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Officials debate spying history in Iran

Many informants were killed or imprisoned in 1990s


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WASHINGTON (CNN) -- Dozens of CIA informants in Iran were killed or imprisoned in the early 1990s when the Iranian government discovered the U.S. intelligence operation, knowledgeable former U.S. officials told CNN on Saturday.

Iranian counter-intelligence agents uncovered the U.S. spy program, set up at the request of the Pentagon, the former officials said.

The events were first reported Saturday in the Los Angeles Times, which quoted unnamed former CIA officials.

Former Pentagon adviser Richard Perle, whose recent congressional testimony sparked interest in the failed operation, told CNN on Saturday that the network of informants referred to in the Times article was "essentially wiped out" by "carelessness" at the CIA, though he did not know the details or exact timing of the incident.

He said he had heard about it after he left government from people who had first-hand knowledge of the operation. Perle stepped down from the Defense Policy Board last year.

On February 2, Perle, a critic of the CIA, told the House Select Committee on Intelligence of "the terrible setback that we suffered in Iran a few years ago, when in a display of unbelievably careless management we put pressure on agents operating in Iran to report with greater frequency and didn't provide improved communications channels for them to do it."

"The Iranian intelligence authorities quickly saw the surge in traffic, and as I understand it, virtually our entire network in Iran was wiped out," he added, using it as an example to support his argument that, in intelligence matters, "we're in very bad shape in Iran."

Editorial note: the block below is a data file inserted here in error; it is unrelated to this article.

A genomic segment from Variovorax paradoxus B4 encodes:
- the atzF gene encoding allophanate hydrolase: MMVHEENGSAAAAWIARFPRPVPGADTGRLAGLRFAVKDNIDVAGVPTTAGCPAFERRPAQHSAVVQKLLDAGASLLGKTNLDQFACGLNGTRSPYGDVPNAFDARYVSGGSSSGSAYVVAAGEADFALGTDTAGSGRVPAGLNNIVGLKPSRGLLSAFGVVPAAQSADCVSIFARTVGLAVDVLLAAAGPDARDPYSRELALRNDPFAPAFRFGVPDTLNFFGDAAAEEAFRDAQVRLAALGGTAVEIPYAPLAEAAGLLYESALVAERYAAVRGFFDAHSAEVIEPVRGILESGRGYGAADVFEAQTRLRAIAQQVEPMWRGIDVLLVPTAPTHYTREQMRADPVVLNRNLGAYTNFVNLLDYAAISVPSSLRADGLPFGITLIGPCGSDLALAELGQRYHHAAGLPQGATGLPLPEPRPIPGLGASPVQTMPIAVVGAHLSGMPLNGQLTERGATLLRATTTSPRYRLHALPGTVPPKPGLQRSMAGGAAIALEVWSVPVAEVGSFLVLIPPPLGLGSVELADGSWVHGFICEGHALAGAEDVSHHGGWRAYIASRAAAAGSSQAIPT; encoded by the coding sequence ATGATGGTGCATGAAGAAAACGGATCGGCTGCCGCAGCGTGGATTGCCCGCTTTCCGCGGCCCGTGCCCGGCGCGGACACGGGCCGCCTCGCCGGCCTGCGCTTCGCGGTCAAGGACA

The former U.S. officials who spoke to CNN on Saturday called Perle's testimony "exaggerated," "inaccurate" in some details and "timed to mislead."

The CIA had no comment when contacted by CNN. A Pentagon spokesman said he had no information.

Pentagon requested spy network

One knowledgeable former U.S. official said that in the late 1980s, at the request of the Pentagon, then-CIA director William Casey set up a network of informants in Iran, designed to collect "low-level information on the situation on the ground."

The former official acknowledged the Iranians dismantled the spy network, but rebutted Perle's description of how the Iranians found out about the operation.

Another knowledgeable former U.S. official called the failure in Iran "not a particularly pretty story."

Both former U.S. officials said the United States has been successful in recent years in Iran and cited confirmation by the United Nations' nuclear watchdog agency, the International Atomic Energy Agency, of U.S. intelligence on Iranian nuclear weapons-related sites.

The officials also said it is difficult to gather intelligence in Iran, which has an aggressive counter-intelligence program.

The former officials also noted that in the past Iran has executed accused spies, individuals the CIA said it had not heard of.

U.S. pressure on Iran

The Bush administration has been working to build international pressure on Iran to halt its nuclear program, arguing that the country is operating a clandestine nuclear weapons program and not limiting its activity to civilian purposes.

Iran has insisted that its nuclear program is designed for civilian energy production only.

Because U.S. intelligence on Iraq's alleged weapons of mass destruction turned out to be wrong, some critics of the Bush administration have questioned whether U.S. intelligence on Iran can be trusted.

The U.S. Senate Select Committee on Intelligence has said it is being "proactive" on intelligence-gathering capabilities in Iran. (Full story)

The United States has said it would work with European countries in their efforts. Britain, France and Germany have been holding talks with Tehran in an attempt to have Iran's uranium-enrichment program permanently frozen.

"Iran with a nuclear weapon would be a very destabilizing force in the world," President Bush said Wednesday.

Perle said he has "grave reservations" about the quality of CIA intelligence in the Persian Gulf, citing what he called "one failure after another," including not predicting either the Iranian revolution or Saddam Hussein's invasion of Kuwait in 1990.

CNN's David Ensor contributed to this report.


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